Should Broadbull Stay Banned?
- Thomas Rose
With the recent arrival of Phantom Rage, the TCG is seeing some new contenders to the heavy Dragon Link and Dinosaur metagame that preceded it. While some of the new themes introduced have been underwhelming, the set includes a wealth of support cards for pre-existing archetypes.
Some people are trying out new Phantom Knight strategies, helped by Torn Scales, or Prank-Kids after the introduction of that ever-powerful archetype support card, Prank-Kids Meow-Meow-Mu. Another popular deck getting reinforcements is Zoodiac, which is one of the best positioned archetypes to take advantage of Divine Arsenal AA-ZEUS - Sky Thunder and Alpha, the Master of Beasts.
After falling off the radar almost entirely since Drident and Broadbull were simultaneously forbidden back in 2017, the deck has seen occasional flourishes of interest, but mostly to no great impact. Earlier this year we saw a Forbidden and Limited update returning Drident from our binders to our deckboxes. She alone was insufficient to overpower the Eldlich and Adamancipator decks that were so dominant at the time, but things may be different this time around.
Just days after the release of Phantom Rage, a Zoodiac deck was able to win the main event at a Pro-Play Games regional championship in Florida. Anthony Colon was victorious with a streamlined pure-Zoodiac build, not too dissimilar to the kind of lists players were using when Zoodiac was so dominant three years ago. Main decked Solemn Strike shows how the deck plays a slightly slower, more control-based game than competitors like Dragon Link and Infernoble. The deck still offers explosive finishing potential from the link-climbing combo that turns any Crystron Halqifibrax materials into an Accesscode Talker.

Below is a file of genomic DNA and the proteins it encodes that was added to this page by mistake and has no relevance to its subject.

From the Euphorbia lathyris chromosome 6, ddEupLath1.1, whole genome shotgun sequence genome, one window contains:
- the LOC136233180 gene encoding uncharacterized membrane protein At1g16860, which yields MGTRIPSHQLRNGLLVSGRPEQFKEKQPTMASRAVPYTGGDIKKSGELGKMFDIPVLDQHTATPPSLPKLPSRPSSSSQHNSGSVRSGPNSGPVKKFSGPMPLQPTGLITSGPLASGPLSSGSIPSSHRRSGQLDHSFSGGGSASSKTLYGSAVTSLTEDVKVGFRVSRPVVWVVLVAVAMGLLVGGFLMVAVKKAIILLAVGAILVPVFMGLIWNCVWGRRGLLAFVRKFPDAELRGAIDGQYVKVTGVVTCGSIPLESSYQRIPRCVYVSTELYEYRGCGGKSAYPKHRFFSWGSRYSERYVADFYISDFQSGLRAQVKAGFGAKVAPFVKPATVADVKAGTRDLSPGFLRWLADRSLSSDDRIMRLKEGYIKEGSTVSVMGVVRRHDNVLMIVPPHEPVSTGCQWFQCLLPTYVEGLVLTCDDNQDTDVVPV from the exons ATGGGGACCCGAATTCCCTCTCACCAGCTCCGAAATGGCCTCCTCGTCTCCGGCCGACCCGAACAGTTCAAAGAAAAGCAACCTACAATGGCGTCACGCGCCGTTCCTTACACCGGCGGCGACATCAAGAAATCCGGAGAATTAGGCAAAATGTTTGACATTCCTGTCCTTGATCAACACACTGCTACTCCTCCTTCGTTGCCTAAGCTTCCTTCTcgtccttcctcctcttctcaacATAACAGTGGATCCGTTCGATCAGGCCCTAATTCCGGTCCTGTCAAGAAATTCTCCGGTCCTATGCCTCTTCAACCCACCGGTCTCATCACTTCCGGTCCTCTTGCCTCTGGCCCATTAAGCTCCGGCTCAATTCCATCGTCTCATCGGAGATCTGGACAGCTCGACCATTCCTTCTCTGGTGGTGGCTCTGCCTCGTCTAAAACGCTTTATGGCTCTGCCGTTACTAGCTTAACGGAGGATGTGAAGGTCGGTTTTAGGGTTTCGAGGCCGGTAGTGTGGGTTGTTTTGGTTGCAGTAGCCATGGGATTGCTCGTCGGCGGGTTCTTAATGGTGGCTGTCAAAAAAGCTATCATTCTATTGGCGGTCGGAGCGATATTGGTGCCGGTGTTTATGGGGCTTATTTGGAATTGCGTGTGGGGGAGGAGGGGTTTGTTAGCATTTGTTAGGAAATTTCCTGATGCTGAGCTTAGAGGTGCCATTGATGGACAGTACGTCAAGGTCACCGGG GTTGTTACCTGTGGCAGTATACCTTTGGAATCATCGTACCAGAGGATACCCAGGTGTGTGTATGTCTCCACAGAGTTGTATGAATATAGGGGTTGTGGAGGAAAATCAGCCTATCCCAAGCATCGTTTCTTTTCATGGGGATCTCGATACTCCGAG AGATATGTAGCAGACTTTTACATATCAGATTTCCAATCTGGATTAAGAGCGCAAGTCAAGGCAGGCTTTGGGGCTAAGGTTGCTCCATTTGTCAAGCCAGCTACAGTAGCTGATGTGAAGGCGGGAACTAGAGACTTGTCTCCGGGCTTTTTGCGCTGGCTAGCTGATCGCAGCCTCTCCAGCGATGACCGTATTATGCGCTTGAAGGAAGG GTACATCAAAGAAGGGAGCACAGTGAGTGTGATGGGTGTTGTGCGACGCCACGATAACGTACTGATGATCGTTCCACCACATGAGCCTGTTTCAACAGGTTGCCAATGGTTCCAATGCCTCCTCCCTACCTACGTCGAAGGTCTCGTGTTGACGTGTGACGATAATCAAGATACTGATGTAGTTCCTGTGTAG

|Zoodiac by Anthony Colon|
|Main Deck||Extra Deck||Side Deck|
Although the balanced deck composition with offensive and defensive cards is reminiscent of tier-zero Zoodiac formats, we're still a long way off seeing the deck back at full power. Barrage, Drident, and Ratpier are still limited, while Broadbull remains forbidden. If the deck doesn't overperform in the coming months, then Barrage may well soon be making its way back to three. It was limited as a precaution in the same give-and-take adjustment that saw Drident come back to one. By contrast, the restriction of the Rat seems completely unquestionable. Anyone who played in 2017 will remember just how many times in a turn you can summon even a semi-limited Ratpier. Broadbull, however, could be more up for debate. After all, it's just one search. How broken can it be, right?
Who Is Broadbull?
At first glance, Broadbull is a generic rank four Xyz monster that searches a Beast-Warrior. However, unlike many players once mistakenly thought, that search is not for any Beast-Warrior, only those which can be normal summoned or set. Wulf, Lightsworn Beast was not a legal search in 60-card Grass decks (no matter how many dead Solar Recharge you may have in hand), and I think we should all be thankful that Zoodiac decks never had access to a searchable Grandsoil.